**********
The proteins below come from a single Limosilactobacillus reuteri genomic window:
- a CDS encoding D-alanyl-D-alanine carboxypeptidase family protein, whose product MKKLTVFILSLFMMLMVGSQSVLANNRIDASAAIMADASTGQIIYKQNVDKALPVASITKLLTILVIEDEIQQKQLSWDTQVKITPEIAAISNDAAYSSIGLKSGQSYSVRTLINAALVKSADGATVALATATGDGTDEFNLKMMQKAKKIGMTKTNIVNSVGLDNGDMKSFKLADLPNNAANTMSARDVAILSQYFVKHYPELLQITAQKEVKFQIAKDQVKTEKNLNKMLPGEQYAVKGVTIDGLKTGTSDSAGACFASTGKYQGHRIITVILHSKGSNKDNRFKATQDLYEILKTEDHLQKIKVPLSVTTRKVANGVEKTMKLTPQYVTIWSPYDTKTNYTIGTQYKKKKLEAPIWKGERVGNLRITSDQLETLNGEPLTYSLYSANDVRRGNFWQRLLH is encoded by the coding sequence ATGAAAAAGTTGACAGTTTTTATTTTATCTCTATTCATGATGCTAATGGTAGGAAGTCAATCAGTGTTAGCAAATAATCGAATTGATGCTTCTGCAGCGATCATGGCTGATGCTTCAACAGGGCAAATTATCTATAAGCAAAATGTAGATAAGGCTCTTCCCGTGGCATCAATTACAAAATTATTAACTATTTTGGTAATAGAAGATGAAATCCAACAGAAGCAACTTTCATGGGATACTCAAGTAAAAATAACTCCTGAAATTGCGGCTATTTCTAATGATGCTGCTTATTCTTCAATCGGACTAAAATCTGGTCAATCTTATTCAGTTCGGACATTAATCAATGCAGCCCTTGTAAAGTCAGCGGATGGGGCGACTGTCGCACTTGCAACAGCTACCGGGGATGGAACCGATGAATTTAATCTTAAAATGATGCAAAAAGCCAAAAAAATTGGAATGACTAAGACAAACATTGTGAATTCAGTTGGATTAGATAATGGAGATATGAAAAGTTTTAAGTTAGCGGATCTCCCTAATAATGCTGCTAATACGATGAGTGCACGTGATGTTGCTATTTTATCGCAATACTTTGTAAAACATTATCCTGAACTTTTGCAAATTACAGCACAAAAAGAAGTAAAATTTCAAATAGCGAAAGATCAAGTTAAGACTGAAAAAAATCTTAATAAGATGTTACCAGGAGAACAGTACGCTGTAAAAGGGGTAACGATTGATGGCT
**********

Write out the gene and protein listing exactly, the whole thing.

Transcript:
The proteins below come from a single Limosilactobacillus reuteri genomic window:
- a CDS encoding D-alanyl-D-alanine carboxypeptidase family protein, whose product MKKLTVFILSLFMMLMVGSQSVLANNRIDASAAIMADASTGQIIYKQNVDKALPVASITKLLTILVIEDEIQQKQLSWDTQVKITPEIAAISNDAAYSSIGLKSGQSYSVRTLINAALVKSADGATVALATATGDGTDEFNLKMMQKAKKIGMTKTNIVNSVGLDNGDMKSFKLADLPNNAANTMSARDVAILSQYFVKHYPELLQITAQKEVKFQIAKDQVKTEKNLNKMLPGEQYAVKGVTIDGLKTGTSDSAGACFASTGKYQGHRIITVILHSKGSNKDNRFKATQDLYEILKTEDHLQKIKVPLSVTTRKVANGVEKTMKLTPQYVTIWSPYDTKTNYTIGTQYKKKKLEAPIWKGERVGNLRITSDQLETLNGEPLTYSLYSANDVRRGNFWQRLLH is encoded by the coding sequence ATGAAAAAGTTGACAGTTTTTATTTTATCTCTATTCATGATGCTAATGGTAGGAAGTCAATCAGTGTTAGCAAATAATCGAATTGATGCTTCTGCAGCGATCATGGCTGATGCTTCAACAGGGCAAATTATCTATAAGCAAAATGTAGATAAGGCTCTTCCCGTGGCATCAATTACAAAATTATTAACTATTTTGGTAATAGAAGATGAAATCCAACAGAAGCAACTTTCATGGGATACTCAAGTAAAAATAACTCCTGAAATTGCGGCTATTTCTAATGATGCTGCTTATTCTTCAATCGGACTAAAATCTGGTCAATCTTATTCAGTTCGGACATTAATCAATGCAGCCCTTGTAAAGTCAGCGGATGGGGCGACTGTCGCACTTGCAACAGCTACCGGGGATGGAACCGATGAATTTAATCTTAAAATGATGCAAAAAGCCAAAAAAATTGGAATGACTAAGACAAACATTGTGAATTCAGTTGGATTAGATAATGGAGATATGAAAAGTTTTAAGTTAGCGGATCTCCCTAATAATGCTGCTAATACGATGAGTGCACGTGATGTTGCTATTTTATCGCAATACTTTGTAAAACATTATCCTGAACTTTTGCAAATTACAGCACAAAAAGAAGTAAAATTTCAAATAGCGAAAGATCAAGTTAAGACTGAAAAAAATCTTAATAAGATGTTACCAGGAGAACAGTACGCTGTAAAAGGGGTAACGATTGATGGCT